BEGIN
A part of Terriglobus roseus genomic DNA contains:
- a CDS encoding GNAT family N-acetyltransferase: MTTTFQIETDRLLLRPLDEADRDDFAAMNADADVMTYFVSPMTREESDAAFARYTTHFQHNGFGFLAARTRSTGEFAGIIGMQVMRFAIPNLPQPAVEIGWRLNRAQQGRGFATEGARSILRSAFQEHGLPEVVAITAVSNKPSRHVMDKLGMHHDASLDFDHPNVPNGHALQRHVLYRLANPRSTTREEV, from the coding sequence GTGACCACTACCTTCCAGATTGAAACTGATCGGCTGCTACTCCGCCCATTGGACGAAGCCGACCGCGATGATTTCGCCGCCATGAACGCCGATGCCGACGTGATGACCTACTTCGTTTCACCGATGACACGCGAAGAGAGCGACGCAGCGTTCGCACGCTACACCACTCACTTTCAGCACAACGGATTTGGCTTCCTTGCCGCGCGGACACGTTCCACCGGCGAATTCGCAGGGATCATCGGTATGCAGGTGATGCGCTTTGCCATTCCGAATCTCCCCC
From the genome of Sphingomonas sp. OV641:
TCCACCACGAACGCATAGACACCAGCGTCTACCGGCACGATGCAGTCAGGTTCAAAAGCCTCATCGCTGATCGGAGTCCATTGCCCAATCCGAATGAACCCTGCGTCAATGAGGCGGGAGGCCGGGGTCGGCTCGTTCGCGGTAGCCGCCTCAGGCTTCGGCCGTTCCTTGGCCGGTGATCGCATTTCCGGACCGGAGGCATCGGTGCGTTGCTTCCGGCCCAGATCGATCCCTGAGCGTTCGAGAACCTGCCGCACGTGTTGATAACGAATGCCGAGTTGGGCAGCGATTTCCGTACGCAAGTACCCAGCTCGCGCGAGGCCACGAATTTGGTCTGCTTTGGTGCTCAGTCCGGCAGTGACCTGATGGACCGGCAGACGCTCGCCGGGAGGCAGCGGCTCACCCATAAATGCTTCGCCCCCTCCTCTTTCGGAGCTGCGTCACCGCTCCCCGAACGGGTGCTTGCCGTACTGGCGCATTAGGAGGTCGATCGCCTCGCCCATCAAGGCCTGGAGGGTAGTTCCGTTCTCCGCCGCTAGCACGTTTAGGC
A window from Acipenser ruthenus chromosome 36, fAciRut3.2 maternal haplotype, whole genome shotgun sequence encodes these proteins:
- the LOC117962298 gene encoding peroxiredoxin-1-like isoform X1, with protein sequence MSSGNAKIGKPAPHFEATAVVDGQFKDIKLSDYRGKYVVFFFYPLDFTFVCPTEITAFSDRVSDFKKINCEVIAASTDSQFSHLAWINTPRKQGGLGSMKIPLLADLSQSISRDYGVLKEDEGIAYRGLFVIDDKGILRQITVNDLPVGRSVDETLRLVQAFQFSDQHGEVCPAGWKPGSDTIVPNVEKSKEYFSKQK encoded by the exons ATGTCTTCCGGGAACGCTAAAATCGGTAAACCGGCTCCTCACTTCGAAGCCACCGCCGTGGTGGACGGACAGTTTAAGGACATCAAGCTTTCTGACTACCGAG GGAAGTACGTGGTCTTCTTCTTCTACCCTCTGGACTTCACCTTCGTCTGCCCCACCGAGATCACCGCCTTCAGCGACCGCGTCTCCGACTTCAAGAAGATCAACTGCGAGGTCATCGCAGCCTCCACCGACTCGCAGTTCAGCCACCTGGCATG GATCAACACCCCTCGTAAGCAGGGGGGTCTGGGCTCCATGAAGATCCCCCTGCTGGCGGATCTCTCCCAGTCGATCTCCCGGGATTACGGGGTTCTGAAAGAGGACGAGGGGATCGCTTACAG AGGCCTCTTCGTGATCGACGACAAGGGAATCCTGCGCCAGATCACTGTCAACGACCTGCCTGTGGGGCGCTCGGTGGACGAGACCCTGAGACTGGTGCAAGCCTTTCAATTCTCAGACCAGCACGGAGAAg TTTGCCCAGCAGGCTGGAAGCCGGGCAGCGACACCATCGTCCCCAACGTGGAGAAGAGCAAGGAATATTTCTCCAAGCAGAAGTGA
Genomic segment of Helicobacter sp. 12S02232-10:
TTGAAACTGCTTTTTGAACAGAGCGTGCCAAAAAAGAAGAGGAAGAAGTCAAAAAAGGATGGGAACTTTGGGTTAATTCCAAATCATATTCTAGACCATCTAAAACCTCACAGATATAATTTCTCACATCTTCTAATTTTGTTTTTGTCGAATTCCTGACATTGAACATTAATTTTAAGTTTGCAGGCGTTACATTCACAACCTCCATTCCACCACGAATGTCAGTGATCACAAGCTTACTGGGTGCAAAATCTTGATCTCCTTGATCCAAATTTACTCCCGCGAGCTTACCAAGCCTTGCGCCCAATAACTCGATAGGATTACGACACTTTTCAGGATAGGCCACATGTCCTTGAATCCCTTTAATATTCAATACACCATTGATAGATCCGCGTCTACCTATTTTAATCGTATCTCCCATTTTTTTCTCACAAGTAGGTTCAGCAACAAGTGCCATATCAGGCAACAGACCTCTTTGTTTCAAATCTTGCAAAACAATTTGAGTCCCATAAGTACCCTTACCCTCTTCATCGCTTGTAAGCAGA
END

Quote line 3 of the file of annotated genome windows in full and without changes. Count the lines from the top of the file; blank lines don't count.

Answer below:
From the genome of Sphingomonas sp. OV641: